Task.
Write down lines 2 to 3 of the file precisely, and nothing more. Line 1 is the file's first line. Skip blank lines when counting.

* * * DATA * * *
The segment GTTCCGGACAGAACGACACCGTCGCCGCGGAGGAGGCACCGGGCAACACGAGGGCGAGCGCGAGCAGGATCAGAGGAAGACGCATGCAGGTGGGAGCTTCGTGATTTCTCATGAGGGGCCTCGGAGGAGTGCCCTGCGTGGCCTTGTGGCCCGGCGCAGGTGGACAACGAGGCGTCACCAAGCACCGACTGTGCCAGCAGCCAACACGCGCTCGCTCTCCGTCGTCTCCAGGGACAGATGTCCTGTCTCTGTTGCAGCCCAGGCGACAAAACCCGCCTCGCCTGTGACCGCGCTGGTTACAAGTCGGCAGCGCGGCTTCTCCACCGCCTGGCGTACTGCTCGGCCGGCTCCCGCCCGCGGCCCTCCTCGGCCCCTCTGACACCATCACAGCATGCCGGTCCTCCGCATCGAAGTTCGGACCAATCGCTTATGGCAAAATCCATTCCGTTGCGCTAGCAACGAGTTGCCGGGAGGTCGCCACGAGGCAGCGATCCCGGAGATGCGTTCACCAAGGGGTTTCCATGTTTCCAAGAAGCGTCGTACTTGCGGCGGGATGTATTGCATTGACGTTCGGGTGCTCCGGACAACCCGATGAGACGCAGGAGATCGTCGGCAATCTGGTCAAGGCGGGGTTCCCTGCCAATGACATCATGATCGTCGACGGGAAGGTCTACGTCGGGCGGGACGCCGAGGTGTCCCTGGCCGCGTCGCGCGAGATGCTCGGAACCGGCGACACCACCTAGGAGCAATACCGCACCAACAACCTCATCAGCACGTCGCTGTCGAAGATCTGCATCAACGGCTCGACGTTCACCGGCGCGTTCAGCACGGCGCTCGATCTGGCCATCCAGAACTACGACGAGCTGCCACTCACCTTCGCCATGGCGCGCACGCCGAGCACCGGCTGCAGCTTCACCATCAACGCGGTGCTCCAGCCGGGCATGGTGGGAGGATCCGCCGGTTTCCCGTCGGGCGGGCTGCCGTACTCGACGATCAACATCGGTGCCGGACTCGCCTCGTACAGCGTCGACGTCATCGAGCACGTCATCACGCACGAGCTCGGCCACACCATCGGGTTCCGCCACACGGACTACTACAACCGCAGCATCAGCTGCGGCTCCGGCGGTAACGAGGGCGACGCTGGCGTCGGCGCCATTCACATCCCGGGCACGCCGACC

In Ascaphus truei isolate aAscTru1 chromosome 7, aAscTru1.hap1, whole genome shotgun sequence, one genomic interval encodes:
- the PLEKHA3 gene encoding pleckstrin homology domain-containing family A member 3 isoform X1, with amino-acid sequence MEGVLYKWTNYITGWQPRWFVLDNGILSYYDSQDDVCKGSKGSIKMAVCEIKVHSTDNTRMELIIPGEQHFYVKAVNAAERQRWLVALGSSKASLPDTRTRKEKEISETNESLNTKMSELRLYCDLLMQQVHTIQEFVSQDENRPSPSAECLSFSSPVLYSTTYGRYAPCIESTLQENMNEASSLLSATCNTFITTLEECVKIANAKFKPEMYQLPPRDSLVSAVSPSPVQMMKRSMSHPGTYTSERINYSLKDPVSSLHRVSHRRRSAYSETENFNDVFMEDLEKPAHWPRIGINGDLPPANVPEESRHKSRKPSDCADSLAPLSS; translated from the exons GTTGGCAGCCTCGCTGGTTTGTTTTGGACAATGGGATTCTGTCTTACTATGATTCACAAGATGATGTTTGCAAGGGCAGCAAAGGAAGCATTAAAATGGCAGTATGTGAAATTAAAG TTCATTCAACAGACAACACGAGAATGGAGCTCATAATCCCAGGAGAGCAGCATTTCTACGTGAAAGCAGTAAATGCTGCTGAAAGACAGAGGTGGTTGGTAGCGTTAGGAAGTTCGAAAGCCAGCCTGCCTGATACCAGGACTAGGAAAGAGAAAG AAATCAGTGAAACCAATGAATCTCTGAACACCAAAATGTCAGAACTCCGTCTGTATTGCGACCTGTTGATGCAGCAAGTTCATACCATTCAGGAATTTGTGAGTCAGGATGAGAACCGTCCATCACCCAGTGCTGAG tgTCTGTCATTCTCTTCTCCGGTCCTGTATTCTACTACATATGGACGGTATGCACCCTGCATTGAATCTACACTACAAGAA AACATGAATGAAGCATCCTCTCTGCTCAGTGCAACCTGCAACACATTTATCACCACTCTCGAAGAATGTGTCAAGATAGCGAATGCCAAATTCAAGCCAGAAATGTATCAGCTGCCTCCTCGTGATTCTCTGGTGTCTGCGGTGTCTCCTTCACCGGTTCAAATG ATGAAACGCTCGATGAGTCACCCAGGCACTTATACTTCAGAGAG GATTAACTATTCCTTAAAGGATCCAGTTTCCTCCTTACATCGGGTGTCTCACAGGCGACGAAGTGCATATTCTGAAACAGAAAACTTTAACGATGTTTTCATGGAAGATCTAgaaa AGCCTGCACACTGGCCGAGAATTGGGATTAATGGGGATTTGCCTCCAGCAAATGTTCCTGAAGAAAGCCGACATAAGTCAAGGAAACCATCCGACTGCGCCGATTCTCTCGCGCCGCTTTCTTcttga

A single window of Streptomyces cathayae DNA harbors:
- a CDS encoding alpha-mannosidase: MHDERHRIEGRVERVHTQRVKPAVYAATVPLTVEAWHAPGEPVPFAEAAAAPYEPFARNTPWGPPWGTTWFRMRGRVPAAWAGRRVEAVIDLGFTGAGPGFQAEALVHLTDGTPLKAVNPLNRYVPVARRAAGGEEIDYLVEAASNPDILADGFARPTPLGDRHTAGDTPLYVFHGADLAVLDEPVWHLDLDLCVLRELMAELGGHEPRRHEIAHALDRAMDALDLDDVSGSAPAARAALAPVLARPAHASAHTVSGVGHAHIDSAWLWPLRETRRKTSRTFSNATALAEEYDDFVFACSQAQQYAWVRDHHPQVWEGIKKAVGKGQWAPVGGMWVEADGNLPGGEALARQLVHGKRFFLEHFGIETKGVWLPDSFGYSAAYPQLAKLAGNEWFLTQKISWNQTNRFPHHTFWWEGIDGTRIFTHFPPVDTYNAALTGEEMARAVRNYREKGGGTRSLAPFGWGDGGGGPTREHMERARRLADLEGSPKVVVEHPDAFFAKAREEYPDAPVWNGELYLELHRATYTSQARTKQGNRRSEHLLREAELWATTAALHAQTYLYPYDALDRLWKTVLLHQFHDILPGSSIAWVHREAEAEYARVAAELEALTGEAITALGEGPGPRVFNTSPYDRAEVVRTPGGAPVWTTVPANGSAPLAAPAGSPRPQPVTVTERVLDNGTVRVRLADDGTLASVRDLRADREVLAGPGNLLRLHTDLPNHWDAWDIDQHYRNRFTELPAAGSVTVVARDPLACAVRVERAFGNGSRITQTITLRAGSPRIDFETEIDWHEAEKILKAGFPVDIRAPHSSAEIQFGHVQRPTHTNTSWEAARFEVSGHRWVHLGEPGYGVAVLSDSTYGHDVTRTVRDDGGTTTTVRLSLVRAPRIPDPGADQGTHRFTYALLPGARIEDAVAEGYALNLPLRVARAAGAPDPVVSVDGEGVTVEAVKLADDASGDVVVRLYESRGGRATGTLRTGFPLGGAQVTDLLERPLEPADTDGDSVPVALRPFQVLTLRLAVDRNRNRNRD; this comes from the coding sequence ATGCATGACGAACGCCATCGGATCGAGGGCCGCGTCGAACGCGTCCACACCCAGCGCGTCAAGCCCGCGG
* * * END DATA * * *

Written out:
In Ascaphus truei isolate aAscTru1 chromosome 7, aAscTru1.hap1, whole genome shotgun sequence, one genomic interval encodes:
- the PLEKHA3 gene encoding pleckstrin homology domain-containing family A member 3 isoform X1, with amino-acid sequence MEGVLYKWTNYITGWQPRWFVLDNGILSYYDSQDDVCKGSKGSIKMAVCEIKVHSTDNTRMELIIPGEQHFYVKAVNAAERQRWLVALGSSKASLPDTRTRKEKEISETNESLNTKMSELRLYCDLLMQQVHTIQEFVSQDENRPSPSAECLSFSSPVLYSTTYGRYAPCIESTLQENMNEASSLLSATCNTFITTLEECVKIANAKFKPEMYQLPPRDSLVSAVSPSPVQMMKRSMSHPGTYTSERINYSLKDPVSSLHRVSHRRRSAYSETENFNDVFMEDLEKPAHWPRIGINGDLPPANVPEESRHKSRKPSDCADSLAPLSS; translated from the exons GTTGGCAGCCTCGCTGGTTTGTTTTGGACAATGGGATTCTGTCTTACTATGATTCACAAGATGATGTTTGCAAGGGCAGCAAAGGAAGCATTAAAATGGCAGTATGTGAAATTAAAG TTCATTCAACAGACAACACGAGAATGGAGCTCATAATCCCAGGAGAGCAGCATTTCTACGTGAAAGCAGTAAATGCTGCTGAAAGACAGAGGTGGTTGGTAGCGTTAGGAAGTTCGAAAGCCAGCCTGCCTGATACCAGGACTAGGAAAGAGAAAG AAATCAGTGAAACCAATGAATCTCTGAACACCAAAATGTCAGAACTCCGTCTGTATTGCGACCTGTTGATGCAGCAAGTTCATACCATTCAGGAATTTGTGAGTCAGGATGAGAACCGTCCATCACCCAGTGCTGAG tgTCTGTCATTCTCTTCTCCGGTCCTGTATTCTACTACATATGGACGGTATGCACCCTGCATTGAATCTACACTACAAGAA AACATGAATGAAGCATCCTCTCTGCTCAGTGCAACCTGCAACACATTTATCACCACTCTCGAAGAATGTGTCAAGATAGCGAATGCCAAATTCAAGCCAGAAATGTATCAGCTGCCTCCTCGTGATTCTCTGGTGTCTGCGGTGTCTCCTTCACCGGTTCAAATG ATGAAACGCTCGATGAGTCACCCAGGCACTTATACTTCAGAGAG GATTAACTATTCCTTAAAGGATCCAGTTTCCTCCTTACATCGGGTGTCTCACAGGCGACGAAGTGCATATTCTGAAACAGAAAACTTTAACGATGTTTTCATGGAAGATCTAgaaa AGCCTGCACACTGGCCGAGAATTGGGATTAATGGGGATTTGCCTCCAGCAAATGTTCCTGAAGAAAGCCGACATAAGTCAAGGAAACCATCCGACTGCGCCGATTCTCTCGCGCCGCTTTCTTcttga